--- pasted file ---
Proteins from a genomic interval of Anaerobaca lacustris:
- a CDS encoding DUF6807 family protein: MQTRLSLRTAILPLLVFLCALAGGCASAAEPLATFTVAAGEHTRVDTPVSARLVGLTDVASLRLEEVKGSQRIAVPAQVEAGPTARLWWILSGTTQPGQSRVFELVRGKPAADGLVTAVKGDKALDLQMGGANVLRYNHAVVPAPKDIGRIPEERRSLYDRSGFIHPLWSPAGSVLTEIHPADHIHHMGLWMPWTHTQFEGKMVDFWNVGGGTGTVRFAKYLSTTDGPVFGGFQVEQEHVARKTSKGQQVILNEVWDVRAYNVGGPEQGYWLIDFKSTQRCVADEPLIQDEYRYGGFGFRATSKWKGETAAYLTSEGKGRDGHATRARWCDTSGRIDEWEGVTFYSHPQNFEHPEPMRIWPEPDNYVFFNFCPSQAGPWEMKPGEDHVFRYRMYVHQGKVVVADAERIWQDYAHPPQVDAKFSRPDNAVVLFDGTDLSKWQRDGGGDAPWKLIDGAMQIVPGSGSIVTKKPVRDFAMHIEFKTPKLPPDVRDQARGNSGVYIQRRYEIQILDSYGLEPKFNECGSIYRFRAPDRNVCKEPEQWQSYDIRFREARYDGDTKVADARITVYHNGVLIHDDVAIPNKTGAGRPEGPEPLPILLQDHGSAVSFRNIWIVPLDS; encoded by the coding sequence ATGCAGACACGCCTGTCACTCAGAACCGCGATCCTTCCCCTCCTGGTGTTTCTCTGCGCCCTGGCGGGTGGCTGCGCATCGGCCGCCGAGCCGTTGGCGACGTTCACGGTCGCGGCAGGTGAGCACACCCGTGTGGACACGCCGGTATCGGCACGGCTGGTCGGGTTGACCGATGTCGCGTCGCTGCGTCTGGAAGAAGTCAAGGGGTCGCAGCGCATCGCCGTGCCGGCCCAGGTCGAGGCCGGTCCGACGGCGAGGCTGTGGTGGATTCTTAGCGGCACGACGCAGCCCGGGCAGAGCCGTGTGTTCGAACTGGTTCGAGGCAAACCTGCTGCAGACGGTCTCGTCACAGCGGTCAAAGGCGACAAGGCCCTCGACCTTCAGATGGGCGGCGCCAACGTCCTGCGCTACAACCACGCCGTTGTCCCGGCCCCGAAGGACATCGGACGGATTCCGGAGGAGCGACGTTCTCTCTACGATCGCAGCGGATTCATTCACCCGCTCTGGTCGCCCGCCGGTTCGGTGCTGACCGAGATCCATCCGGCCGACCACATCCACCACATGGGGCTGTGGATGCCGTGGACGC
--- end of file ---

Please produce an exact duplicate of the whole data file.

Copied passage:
Proteins from a genomic interval of Anaerobaca lacustris:
- a CDS encoding DUF6807 family protein: MQTRLSLRTAILPLLVFLCALAGGCASAAEPLATFTVAAGEHTRVDTPVSARLVGLTDVASLRLEEVKGSQRIAVPAQVEAGPTARLWWILSGTTQPGQSRVFELVRGKPAADGLVTAVKGDKALDLQMGGANVLRYNHAVVPAPKDIGRIPEERRSLYDRSGFIHPLWSPAGSVLTEIHPADHIHHMGLWMPWTHTQFEGKMVDFWNVGGGTGTVRFAKYLSTTDGPVFGGFQVEQEHVARKTSKGQQVILNEVWDVRAYNVGGPEQGYWLIDFKSTQRCVADEPLIQDEYRYGGFGFRATSKWKGETAAYLTSEGKGRDGHATRARWCDTSGRIDEWEGVTFYSHPQNFEHPEPMRIWPEPDNYVFFNFCPSQAGPWEMKPGEDHVFRYRMYVHQGKVVVADAERIWQDYAHPPQVDAKFSRPDNAVVLFDGTDLSKWQRDGGGDAPWKLIDGAMQIVPGSGSIVTKKPVRDFAMHIEFKTPKLPPDVRDQARGNSGVYIQRRYEIQILDSYGLEPKFNECGSIYRFRAPDRNVCKEPEQWQSYDIRFREARYDGDTKVADARITVYHNGVLIHDDVAIPNKTGAGRPEGPEPLPILLQDHGSAVSFRNIWIVPLDS; encoded by the coding sequence ATGCAGACACGCCTGTCACTCAGAACCGCGATCCTTCCCCTCCTGGTGTTTCTCTGCGCCCTGGCGGGTGGCTGCGCATCGGCCGCCGAGCCGTTGGCGACGTTCACGGTCGCGGCAGGTGAGCACACCCGTGTGGACACGCCGGTATCGGCACGGCTGGTCGGGTTGACCGATGTCGCGTCGCTGCGTCTGGAAGAAGTCAAGGGGTCGCAGCGCATCGCCGTGCCGGCCCAGGTCGAGGCCGGTCCGACGGCGAGGCTGTGGTGGATTCTTAGCGGCACGACGCAGCCCGGGCAGAGCCGTGTGTTCGAACTGGTTCGAGGCAAACCTGCTGCAGACGGTCTCGTCACAGCGGTCAAAGGCGACAAGGCCCTCGACCTTCAGATGGGCGGCGCCAACGTCCTGCGCTACAACCACGCCGTTGTCCCGGCCCCGAAGGACATCGGACGGATTCCGGAGGAGCGACGTTCTCTCTACGATCGCAGCGGATTCATTCACCCGCTCTGGTCGCCCGCCGGTTCGGTGCTGACCGAGATCCATCCGGCCGACCACATCCACCACATGGGGCTGTGGATGCCGTGGACGC